I think Hoskier is correct that there is a correction regarding αντιπας. I am told that what looks like a circumflex accent above it may be some kind of indicator from the scribe to read a marginal note about a correction. So, I still have an unanswered question. Which is the original reading of 1888- ἀντίπας or ἀντεῖπας? I certainly understand why Hoskier left a ? after it. For comparison to the uncials, ℵ* C P 046 RP TH read Αντιπας, and ℵ² A SBL NA28 read Αντειπας. Would the correction be more likely to have moved toward 046 and the RP majority text? (Note that the Tyndale House ed. differs from the SBL and NA28.) This variant is not treated in the footnotes of the NA28 nor of the UBS5. However, there is a footnote in the Tyndale House edition that does reference Antipas, and it states that Codex A reads Αντιπας, whereas Codex A definitely reads Αντειπας. See image of Codex A below, where Antipas is the last word in the image. Perhaps the Münster and Tyndale House editors are considering ἀντίπας versus ἀντεῖπας as a trivial difference in spelling of the same word, and not worth noting. (Except that elsewhere, the Münster site does note this kind of difference.) One problem with Codex A is that its Π, Pi, usually has a very faint or even invisible top crossbar, and so, for example, here with Antipas, it looks like three Iotas in a row and then AC.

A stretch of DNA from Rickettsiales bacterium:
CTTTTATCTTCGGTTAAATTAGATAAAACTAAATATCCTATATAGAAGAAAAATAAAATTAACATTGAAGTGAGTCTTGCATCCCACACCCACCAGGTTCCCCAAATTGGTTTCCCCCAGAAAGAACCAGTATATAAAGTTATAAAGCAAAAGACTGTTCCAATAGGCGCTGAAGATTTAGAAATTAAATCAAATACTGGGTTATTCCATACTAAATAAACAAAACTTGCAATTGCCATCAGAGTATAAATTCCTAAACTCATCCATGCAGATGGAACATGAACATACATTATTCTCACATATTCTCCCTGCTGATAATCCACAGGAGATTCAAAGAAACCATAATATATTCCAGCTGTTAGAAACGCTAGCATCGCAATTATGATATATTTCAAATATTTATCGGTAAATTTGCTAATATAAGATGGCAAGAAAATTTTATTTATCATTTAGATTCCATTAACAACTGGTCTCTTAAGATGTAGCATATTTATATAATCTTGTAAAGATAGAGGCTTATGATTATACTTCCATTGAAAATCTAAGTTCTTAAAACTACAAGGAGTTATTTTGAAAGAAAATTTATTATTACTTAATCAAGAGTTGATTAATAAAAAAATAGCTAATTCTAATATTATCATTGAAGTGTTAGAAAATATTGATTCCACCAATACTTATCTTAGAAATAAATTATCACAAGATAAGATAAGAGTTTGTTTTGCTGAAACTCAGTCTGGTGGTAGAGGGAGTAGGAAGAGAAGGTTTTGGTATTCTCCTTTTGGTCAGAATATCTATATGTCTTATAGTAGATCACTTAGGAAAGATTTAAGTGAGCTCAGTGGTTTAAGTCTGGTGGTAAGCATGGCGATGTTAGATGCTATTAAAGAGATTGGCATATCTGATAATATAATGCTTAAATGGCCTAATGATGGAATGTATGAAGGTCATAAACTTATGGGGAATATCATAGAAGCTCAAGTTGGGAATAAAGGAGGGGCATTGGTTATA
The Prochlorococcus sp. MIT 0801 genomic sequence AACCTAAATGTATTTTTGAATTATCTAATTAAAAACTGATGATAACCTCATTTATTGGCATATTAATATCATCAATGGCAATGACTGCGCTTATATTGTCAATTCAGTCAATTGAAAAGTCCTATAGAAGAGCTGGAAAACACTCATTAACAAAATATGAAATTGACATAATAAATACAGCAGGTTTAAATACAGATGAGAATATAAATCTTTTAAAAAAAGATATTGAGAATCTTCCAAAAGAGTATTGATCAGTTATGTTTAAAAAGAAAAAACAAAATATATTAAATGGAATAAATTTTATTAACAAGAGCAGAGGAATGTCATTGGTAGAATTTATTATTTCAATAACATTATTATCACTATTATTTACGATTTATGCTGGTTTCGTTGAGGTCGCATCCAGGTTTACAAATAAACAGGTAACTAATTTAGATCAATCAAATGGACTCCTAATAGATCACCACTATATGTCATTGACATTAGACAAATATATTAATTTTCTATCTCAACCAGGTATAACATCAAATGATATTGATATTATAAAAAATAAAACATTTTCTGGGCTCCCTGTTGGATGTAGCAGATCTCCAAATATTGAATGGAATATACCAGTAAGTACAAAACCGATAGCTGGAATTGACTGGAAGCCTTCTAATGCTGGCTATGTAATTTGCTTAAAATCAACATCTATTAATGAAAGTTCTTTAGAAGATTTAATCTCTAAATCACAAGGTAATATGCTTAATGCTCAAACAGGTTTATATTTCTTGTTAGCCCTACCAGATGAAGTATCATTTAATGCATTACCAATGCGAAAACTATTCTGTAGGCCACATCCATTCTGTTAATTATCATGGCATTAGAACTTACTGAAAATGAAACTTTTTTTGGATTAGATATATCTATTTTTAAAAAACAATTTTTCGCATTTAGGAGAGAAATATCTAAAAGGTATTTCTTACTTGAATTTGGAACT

There are twenty-four or so textual variants in the Textus Receptus text of the Revelation of John which have extremely slim or zero Greek manuscript support. Usually, two handwritten Greek manuscripts agree with these readings. These MSS are 296 and 2049. They used to be known as 57 and 141 respectively.